info suisse Spring 2016
Accounting / Bookkeeping | Switzerland-Canada Comparisons
In this article we only consider the taxes on income, financial assets and property (direct taxes), but not those on goods and services (indirect taxes). In principle, there are four types of direct taxes: the income tax, the wealth tax, the capital gain tax and the property tax. There are considerable differences between Canada and Switzerland in the way how these taxes are levied and in the resulting tax amount.
Canada levies only federal and provincial income taxes, while Switzerland has additionally a tax on municipal level. Both countries impose a progressive taxation on income. A measure for the progression is the tax amount calculated as a percentage of the income. In the income range from 50,000 to a 1 million the tax rate varies in Ontario between 17% and 47%, in Switzerland between 10% and 38%.
Moreover, the tax rate depends on the province (Canada) or canton (Switzerland) of residence. In Canada the differences are moderate, as the highest taxes are only about one third higher than the lowest taxes. In Switzerland these differences are more dramatic. For instance, for a net income of CHF 100,000 the tax is 7.0% in Zug and 23.4% in Geneva.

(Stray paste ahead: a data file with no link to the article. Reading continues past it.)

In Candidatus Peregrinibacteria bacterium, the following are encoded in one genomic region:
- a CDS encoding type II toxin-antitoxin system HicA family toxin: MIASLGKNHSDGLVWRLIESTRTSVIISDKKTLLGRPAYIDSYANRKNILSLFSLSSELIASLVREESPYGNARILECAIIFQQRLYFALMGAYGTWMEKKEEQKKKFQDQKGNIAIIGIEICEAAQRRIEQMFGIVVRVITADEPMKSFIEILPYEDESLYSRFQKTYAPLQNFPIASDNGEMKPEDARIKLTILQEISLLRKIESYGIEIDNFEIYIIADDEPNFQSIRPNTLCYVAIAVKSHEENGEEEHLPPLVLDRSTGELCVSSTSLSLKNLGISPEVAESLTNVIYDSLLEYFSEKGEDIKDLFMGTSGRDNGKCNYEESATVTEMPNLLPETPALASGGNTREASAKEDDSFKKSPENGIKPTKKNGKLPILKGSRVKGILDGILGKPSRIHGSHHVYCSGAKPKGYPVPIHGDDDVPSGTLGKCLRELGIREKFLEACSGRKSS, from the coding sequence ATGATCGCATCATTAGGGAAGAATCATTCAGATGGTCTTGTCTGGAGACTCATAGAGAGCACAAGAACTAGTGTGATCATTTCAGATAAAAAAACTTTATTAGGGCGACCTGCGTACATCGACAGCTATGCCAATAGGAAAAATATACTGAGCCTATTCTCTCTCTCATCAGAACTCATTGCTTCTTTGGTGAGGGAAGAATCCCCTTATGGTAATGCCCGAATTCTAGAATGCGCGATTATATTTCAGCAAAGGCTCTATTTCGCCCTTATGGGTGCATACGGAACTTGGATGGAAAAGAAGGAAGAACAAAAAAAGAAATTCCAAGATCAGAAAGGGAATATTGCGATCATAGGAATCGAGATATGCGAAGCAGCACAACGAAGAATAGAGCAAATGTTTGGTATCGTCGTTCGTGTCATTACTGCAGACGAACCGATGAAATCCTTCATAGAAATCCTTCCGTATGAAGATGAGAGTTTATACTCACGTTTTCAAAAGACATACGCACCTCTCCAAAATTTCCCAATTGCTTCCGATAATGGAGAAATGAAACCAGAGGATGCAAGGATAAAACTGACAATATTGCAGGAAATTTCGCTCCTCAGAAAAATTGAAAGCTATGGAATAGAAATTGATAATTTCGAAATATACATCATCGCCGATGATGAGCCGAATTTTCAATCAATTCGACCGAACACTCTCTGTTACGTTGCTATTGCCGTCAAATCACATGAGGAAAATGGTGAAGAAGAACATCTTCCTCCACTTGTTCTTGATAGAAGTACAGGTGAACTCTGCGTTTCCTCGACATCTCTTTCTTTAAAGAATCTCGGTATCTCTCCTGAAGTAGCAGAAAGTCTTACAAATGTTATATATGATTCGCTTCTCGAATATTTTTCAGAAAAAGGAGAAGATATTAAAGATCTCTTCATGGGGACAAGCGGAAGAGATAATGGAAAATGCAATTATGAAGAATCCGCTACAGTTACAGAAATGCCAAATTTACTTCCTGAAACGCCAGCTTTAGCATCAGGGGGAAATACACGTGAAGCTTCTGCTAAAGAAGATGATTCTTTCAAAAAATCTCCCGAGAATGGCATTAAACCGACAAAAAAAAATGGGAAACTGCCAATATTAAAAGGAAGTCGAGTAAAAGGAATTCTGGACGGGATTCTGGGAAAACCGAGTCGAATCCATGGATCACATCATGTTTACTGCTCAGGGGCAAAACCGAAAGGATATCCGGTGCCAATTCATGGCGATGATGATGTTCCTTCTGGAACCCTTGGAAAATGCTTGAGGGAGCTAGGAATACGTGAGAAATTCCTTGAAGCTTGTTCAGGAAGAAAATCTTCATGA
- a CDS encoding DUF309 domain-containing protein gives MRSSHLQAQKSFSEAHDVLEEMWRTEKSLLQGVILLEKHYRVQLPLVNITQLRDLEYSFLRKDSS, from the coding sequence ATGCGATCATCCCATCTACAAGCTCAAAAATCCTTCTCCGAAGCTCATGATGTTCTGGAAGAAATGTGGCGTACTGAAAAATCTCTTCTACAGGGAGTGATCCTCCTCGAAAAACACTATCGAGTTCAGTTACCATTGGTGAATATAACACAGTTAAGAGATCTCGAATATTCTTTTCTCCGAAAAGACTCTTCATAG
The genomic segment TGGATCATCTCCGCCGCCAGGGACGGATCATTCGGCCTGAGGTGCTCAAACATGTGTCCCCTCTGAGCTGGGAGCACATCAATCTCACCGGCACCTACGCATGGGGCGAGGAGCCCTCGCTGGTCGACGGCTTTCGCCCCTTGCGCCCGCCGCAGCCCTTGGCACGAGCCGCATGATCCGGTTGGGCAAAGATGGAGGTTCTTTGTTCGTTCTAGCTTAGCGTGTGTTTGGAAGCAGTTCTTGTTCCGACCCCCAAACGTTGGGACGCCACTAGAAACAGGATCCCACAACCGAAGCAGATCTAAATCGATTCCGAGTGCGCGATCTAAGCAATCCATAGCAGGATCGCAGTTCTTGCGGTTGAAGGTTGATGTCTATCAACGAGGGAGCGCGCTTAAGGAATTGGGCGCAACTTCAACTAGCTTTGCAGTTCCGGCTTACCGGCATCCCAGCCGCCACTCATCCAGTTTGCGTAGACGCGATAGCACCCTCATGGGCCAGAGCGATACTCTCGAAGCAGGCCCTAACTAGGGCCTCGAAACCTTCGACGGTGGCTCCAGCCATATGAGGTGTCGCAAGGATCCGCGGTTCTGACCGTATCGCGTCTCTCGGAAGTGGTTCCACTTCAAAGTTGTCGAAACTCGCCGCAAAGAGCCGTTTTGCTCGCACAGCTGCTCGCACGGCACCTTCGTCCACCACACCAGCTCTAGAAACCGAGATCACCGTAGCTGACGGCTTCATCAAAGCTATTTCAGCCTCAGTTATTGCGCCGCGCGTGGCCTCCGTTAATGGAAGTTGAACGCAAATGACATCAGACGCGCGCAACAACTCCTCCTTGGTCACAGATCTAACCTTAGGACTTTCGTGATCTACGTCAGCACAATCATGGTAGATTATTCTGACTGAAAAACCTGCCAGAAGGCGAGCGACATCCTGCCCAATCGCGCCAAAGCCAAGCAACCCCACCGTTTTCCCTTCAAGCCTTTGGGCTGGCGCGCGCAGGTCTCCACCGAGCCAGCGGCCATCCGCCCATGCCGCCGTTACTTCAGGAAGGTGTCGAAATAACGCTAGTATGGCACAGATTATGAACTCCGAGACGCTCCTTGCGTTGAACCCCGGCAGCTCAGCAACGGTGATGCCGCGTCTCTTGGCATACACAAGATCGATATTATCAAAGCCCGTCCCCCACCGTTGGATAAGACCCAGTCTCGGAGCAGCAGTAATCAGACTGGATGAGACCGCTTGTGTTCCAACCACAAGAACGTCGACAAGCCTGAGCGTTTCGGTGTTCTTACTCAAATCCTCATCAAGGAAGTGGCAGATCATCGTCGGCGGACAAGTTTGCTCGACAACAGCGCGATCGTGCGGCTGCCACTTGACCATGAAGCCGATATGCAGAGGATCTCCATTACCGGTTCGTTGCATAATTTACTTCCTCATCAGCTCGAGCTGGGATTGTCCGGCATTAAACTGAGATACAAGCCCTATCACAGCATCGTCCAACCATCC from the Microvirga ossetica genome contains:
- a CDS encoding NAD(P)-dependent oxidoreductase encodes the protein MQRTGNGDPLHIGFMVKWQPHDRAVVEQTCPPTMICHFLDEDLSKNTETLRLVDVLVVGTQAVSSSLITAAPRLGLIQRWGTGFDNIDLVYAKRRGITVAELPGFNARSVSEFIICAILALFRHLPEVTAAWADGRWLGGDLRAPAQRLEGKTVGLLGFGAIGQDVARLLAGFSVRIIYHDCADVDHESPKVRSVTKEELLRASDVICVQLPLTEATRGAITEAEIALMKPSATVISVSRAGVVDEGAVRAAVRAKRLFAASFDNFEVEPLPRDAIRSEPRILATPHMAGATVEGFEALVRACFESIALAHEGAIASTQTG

In Toronto, the property tax is levied at the municipal level and calculated as a percentage of the property value. In Switzerland, owners of a self-occupied house property have to pay tax on the theoretical rental value of their property (in Switzerland called "Eigenmietwert"), as if they were actually receiving this rent. This fictitious rental income is added to the taxable income – a unique system in Europe.
In the following, the two systems are compared, based on an assessed property value of CHF/CAD 700,000:
- In Toronto, the property tax for residential homes is 0.07712% resulting in a tax amount of CAD 5,398
- In Zurich, the rental value of a property of CHF 700,000 is 3.5%, which equals CHF 24,500. From this amount 30% are taxfree. From the taxable amount of CHF 17,150 20% are deductible for maintenance costs. Hence, the rental value added to the taxable income is CHF 13,720. In case of a net income of CHF 150,000, this leads to a tax increase of CHF 4,479.
Canada does not impose a wealth tax. In Switzerland any kind of assets such as securities and valuables (for instance jewellery or works of art) is subject to a wealth tax. Depts including mortgages are deductible. The wealth tax for values below 500,000 is between 0.1% and 0.5% depending on the canton. For assets exceeding 1 million it can go up to 0.7%.
Capital gain tax
In both countries, capital gains are taxable as part of the income tax. In Canada, 50% of the capital gain realized has to be added to the net income while, in Switzerland, the full amount of capital gain is taxable.
Tax comparison between Toronto and Zurich
To illustrate the tax differences between Toronto and Zurich, we choose a very simple example, i.e. a married couple with one income owning a self-occupied house (see table). Moreover, we look only at one income per family, because double incomes are differently taxed in comparison to single incomes. We also assume that the property is not mortgaged (which is only relevant in Switzerland).